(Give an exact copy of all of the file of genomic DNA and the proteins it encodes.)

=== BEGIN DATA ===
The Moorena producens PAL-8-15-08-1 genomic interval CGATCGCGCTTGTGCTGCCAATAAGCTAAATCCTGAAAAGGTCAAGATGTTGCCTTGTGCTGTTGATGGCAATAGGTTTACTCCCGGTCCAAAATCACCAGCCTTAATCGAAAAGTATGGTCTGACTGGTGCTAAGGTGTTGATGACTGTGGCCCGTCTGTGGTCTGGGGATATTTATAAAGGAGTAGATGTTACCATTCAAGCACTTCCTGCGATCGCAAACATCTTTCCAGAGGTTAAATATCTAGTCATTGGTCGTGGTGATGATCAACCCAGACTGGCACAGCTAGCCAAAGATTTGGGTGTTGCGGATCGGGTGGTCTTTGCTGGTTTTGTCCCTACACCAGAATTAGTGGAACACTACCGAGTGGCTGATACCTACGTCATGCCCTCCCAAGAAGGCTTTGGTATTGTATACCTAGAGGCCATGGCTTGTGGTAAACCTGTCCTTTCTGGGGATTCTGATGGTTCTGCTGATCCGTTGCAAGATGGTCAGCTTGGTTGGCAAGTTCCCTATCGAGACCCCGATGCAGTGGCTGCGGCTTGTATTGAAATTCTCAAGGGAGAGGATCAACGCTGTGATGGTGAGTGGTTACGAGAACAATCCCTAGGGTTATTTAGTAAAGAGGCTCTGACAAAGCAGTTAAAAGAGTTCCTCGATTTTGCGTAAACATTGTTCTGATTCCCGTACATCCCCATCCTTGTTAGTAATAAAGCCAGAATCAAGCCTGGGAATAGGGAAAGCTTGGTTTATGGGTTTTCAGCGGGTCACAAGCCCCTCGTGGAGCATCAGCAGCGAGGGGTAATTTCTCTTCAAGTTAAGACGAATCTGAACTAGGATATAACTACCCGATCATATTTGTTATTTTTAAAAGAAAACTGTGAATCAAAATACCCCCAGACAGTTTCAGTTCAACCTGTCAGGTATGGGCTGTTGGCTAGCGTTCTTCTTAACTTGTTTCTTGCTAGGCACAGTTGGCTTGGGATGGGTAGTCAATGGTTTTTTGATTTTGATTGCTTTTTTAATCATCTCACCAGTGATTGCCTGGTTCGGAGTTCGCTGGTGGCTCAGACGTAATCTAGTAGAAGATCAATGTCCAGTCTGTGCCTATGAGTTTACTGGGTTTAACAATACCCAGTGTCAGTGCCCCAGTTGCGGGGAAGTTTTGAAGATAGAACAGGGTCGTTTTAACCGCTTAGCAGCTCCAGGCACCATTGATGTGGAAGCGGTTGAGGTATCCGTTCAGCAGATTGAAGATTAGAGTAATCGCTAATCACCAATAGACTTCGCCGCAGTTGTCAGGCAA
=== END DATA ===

The Moorena producens PAL-8-15-08-1 genomic interval CGATCGCGCTTGTGCTGCCAATAAGCTAAATCCTGAAAAGGTCAAGATGTTGCCTTGTGCTGTTGATGGCAATAGGTTTACTCCCGGTCCAAAATCACCAGCCTTAATCGAAAAGTATGGTCTGACTGGTGCTAAGGTGTTGATGACTGTGGCCCGTCTGTGGTCTGGGGATATTTATAAAGGAGTAGATGTTACCATTCAAGCACTTCCTGCGATCGCAAACATCTTTCCAGAGGTTAAATATCTAGTCATTGGTCGTGGTGATGATCAACCCAGACTGGCACAGCTAGCCAAAGATTTGGGTGTTGCGGATCGGGTGGTCTTTGCTGGTTTTGTCCCTACACCAGAATTAGTGGAACACTACCGAGTGGCTGATACCTACGTCATGCCCTCCCAAGAAGGCTTTGGTATTGTATACCTAGAGGCCATGGCTTGTGGTAAACCTGTCCTTTCTGGGGATTCTGATGGTTCTGCTGATCCGTTGCAAGATGGTCAGCTTGGTTGGCAAGTTCCCTATCGAGACCCCGATGCAGTGGCTGCGGCTTGTATTGAAATTCTCAAGGGAGAGGATCAACGCTGTGATGGTGAGTGGTTACGAGAACAATCCCTAGGGTTATTTAGTAAAGAGGCTCTGACAAAGCAGTTAAAAGAGTTCCTCGATTTTGCGTAAACATTGTTCTGATTCCCGTACATCCCCATCCTTGTTAGTAATAAAGCCAGAATCAAGCCTGGGAATAGGGAAAGCTTGGTTTATGGGTTTTCAGCGGGTCACAAGCCCCTCGTGGAGCATCAGCAGCGAGGGGTAATTTCTCTTCAAGTTAAGACGAATCTGAACTAGGATATAACTACCCGATCATATTTGTTATTTTTAAAAGAAAACTGTGAATCAAAATACCCCCAGACAGTTTCAGTTCAACCTGTCAGGTATGGGCTGTTGGCTAGCGTTCTTCTTAACTTGTTTCTTGCTAGGCACAGTTGGCTTGGGATGGGTAGTCAATGGTTTTTTGATTTTGATTGCTTTTTTAATCATCTCACCAGTGATTGCCTGGTTCGGAGTTCGCTGGTGGCTCAGACGTAATCTAGTAGAAGATCAATGTCCAGTCTGTGCCTATGAGTTTACTGGGTTTAACAATACCCAGTGTCAGTGCCCCAGTTGCGGGGAAGTTTTGAAGATAGAACAGGGTCGTTTTAACCGCTTAGCAGCTCCAGGCACCATTGATGTGGAAGCGGTTGAGGTATCCGTTCAGCAGATTGAAGATTAGAGTAATCGCTAATCACCAATAGACTTCGCCGCAGTTGTCAGGCAA